Green’s Dictionary of Slang

hack n.1

[abbr. SE hackney carriage/cab-driver; non-vehicular refs. reflect the idea of being available ‘for hire’; note Ward, The London Spy (1699): ‘His beard [...] was as well-grown as a Hackney-Writers in the middle of a Long Vacation’; note Gradus ad Cantabrigiam (1803): ‘hack, a hack preacher “the common exhibitioners of St. Mary’s, employed in the service of defaulters and absentees”’]

1. (also hackman) the driver of a hackney carriage.

[UK]Halifax Addns. to Works (1750) 75: But at St. Clement's Church, eat out the back; / And slipping through the Palsgrave, bilkt poor Hack .
[UK]R. Steele Guardian (1826) No. 14 60: The happy minute [...] when our hack had the happiness to take in his expected fare, attended by her mother .
[US]Nat. Police Gaz. (NY) 7 Dec. 6/4: Having stopped at the latter place for a short time, the hackman drove to Flushing .
[US]A. Trumble Mysteries of N.Y. 15: ‘There ain’t no use talking,’ said a grizzled old night hackman [...] ‘I’ll lay my hack and hosses again a five cent nickel [etc]’man.
[US]Ade Fables in Sl. (1902) 105: They licked two Hackmen, set fire to an Awning, pulled down many Signs.
[US]L.A. Eve. Express 22 Nov. 🌐 The hackman who [...] did not gather in enough yellow gold with which to build for his declining years a mansion [...] ought to be investigated by his union.
[US]J. Flynt World of Graft 64: I have found the ‘cabby’ a mine of information in every city that I have visited. [...] If you can find a wise hackman he can put you ‘next’ to more things on more policemen’s beats.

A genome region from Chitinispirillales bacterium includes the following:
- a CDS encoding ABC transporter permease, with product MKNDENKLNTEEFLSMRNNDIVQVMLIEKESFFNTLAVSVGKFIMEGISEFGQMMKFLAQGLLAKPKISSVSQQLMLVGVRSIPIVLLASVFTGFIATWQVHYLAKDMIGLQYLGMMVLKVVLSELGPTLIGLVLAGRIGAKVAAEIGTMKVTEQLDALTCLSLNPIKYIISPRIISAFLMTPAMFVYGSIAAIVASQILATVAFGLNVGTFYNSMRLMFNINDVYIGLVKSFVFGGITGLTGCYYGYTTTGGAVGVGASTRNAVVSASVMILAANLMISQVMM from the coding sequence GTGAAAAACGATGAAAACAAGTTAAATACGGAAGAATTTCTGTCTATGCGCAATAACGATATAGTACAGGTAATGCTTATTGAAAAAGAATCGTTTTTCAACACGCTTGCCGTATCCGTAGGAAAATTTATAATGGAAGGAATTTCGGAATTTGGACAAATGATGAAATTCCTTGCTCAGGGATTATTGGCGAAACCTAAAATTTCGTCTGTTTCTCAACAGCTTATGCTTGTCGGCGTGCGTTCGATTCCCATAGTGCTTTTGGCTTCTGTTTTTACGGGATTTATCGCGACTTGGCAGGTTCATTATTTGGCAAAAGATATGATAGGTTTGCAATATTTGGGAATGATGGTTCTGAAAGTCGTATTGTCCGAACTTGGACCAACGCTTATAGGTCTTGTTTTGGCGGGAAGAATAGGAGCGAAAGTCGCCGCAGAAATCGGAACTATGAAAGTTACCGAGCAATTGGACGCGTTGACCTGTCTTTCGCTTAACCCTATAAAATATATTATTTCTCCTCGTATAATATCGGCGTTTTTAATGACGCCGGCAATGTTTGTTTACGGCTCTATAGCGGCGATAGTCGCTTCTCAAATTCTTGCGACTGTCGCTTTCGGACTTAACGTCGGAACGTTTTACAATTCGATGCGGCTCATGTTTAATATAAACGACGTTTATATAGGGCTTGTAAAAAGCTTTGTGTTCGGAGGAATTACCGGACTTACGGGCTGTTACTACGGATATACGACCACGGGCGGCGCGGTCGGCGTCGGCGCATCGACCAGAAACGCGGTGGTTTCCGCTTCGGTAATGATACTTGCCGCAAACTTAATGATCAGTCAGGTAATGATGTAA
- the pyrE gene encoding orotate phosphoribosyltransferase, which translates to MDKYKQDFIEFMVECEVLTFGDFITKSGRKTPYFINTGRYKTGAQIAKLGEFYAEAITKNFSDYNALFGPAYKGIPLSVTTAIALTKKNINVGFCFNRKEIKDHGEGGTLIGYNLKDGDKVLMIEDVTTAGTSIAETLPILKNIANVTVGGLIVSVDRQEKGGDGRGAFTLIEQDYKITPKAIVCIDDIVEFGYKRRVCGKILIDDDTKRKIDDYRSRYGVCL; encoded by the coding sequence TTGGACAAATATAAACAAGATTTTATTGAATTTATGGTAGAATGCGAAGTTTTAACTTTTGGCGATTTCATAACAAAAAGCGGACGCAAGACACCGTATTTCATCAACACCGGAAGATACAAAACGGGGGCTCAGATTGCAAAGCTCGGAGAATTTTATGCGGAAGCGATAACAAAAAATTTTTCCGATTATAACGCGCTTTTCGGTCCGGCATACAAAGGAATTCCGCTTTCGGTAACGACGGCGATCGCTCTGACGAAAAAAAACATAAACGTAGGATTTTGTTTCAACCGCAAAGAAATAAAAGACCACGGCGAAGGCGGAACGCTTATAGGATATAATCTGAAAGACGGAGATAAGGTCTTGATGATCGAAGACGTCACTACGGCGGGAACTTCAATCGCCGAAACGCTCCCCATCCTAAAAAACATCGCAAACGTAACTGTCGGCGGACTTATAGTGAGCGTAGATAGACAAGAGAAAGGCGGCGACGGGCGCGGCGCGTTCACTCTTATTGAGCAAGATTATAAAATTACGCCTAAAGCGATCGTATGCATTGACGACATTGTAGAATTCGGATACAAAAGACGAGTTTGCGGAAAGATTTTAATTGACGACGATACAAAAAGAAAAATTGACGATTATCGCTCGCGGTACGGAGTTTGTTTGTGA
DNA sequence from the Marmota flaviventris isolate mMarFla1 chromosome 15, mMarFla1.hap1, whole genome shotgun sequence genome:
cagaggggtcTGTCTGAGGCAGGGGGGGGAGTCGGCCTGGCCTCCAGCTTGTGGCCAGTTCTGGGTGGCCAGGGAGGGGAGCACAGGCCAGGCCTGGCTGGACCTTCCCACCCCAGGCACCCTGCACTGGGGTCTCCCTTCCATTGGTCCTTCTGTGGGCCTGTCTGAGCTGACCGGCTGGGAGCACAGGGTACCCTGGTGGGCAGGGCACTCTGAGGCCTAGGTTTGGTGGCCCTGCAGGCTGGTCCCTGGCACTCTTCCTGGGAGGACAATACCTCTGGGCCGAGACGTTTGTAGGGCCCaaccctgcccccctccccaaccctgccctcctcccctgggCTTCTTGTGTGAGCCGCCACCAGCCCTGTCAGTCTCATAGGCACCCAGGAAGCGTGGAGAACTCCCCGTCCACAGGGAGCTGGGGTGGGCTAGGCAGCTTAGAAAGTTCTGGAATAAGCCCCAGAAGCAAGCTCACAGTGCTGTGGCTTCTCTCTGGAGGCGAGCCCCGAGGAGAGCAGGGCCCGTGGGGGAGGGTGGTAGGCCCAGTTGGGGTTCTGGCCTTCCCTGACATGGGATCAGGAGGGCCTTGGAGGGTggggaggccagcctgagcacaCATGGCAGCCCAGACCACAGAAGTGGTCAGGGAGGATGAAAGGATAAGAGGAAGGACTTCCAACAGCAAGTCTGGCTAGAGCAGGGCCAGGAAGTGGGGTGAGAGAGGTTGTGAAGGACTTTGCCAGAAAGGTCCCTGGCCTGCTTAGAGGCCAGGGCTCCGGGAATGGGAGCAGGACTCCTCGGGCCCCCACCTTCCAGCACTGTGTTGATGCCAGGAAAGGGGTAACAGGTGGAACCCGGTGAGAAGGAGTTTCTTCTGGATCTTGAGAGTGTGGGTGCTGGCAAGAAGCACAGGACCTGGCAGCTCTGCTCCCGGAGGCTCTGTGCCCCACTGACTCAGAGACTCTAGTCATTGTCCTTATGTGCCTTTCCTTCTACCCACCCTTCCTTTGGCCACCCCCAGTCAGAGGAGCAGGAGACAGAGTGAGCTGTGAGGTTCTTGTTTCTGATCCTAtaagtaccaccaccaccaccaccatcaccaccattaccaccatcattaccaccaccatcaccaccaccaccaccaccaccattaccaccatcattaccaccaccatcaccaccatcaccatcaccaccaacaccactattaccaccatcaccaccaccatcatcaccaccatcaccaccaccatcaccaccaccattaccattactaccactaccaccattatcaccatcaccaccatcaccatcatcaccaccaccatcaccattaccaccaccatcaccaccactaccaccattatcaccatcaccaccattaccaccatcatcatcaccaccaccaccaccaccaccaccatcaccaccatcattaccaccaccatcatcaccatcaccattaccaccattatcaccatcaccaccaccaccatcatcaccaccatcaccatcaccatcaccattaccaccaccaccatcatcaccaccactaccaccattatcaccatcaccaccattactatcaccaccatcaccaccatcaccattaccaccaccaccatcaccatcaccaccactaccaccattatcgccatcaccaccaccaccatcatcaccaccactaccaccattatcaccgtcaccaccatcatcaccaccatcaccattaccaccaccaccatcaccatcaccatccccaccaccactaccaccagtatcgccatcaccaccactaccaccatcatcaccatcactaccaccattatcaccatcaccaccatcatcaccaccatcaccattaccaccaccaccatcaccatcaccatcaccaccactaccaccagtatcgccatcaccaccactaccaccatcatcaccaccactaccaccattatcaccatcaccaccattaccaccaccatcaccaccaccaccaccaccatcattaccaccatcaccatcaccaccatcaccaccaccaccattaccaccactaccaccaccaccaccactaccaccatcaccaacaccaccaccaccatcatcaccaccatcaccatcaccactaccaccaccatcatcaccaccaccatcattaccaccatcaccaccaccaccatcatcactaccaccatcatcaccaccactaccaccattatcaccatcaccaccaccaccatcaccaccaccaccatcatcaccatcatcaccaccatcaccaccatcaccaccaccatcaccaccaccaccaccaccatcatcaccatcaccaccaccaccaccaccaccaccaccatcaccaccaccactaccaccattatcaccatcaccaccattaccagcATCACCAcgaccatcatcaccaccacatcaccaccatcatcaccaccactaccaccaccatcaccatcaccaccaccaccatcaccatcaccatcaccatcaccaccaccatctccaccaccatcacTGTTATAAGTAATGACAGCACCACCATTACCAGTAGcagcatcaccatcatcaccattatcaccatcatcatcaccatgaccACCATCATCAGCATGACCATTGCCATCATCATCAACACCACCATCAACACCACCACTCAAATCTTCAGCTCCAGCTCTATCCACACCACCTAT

[US]Van Loan ‘For the Pictures’ in Taking the Count 324: The hack can drive on.
[US]Ade ‘The Dream That Came Out’ in Ade’s Fables 159: Selena pulled her tall-grass French on a Hackman, but there was nothing doing.
[US]O.O. McIntyre New York Day by Day 30 Apr. [synd. col.] After conducting himself as an almots model hackman for thirteen years [etc].

2. a prostitute; one who is sexually experienced [abbr. hackney n. (1)].

[UK]Only True and Exact Calendar title page: A great many Common Hacks are in Town, to Run for small Plates, among whom are, Miss Jenny Whim, Molly May, Dianna Frost, Miss Handy, Dolly Thunderbum.
[[UK]Sporting Mag. Aug. VIII 271/1: She [i.e. ‘a sporting lady’] was originally bought in london, by two gentlemen in partnership, and used then as a common hack].
[UK]‘Walter’ My Secret Life (1966) VIII 1528: These varied positions test whether the female is a hack or a greenhorn.

3. (also hackney, hackney writer) a reporter, a journalist, formerly derog. but recently popular, if tongue-in-cheek.

[UK]B.E. Dict. Canting Crew n.p.: Hacks or Hackneys hirelings. Hackney-scriblers, Poor Hirelings Mercenary Writers.
[UK]New Canting Dict. [as cit. c.1698].
[UK]Bailey Universal Etym. Eng. Dict. [as cit. c.1698].
[UK]Grose Classical Dict. of the Vulgar Tongue n.p.: hackney writer one who writes for attornies or booksellers.
[UK]Lex. Balatronicum.
[UK]W. Combe Doctor Syntax, Picturesque (1868) 84: They’re common hacks.
[UK]‘An Amateur’ Real Life in London I 511: ‘I would not, were I a bricklayer’s labourer,’ exclaimed Bob, ‘exchange situations with this unfortunate literary hack.’.
[UK]G.J. Whyte-Melville White Rose 195: I’m what they call a hack, I believe, on a penny paper.
[US]Dos Passos Manhattan Transfer 391: In spite of what these journalistic hacks and quacks would call extenuating circumstances.
[US]O.O. McIntyre New York Day by Day 1 June [synd. col.] I’m no exception to that unattainable urge that afflicts every hack. That is to quit everything and go off some place.
[UK](con. 1928) R. Westerby Mad in Pursuit 94: This is Miss Aiken, a fellow hack.
[US]H.S. Thompson letter 31 Mar. in Proud Highway (1997) 113: Who are these hacks who spew out these articles, anyway?
[US]H.S. Thompson letter 28 June in Proud Highway (1997) 625: Anderson’s review was typical of most screeds turned out by cheap hacks.
[UK]F. Taylor Auf Wiedersehen Pet Two 226: Sometimes he can get a bit stroppy with hacks.
[UK]A. Frewin London Blues 32: Your typical hack wants the big one placed on his desk—all trussed-up and oven-ready.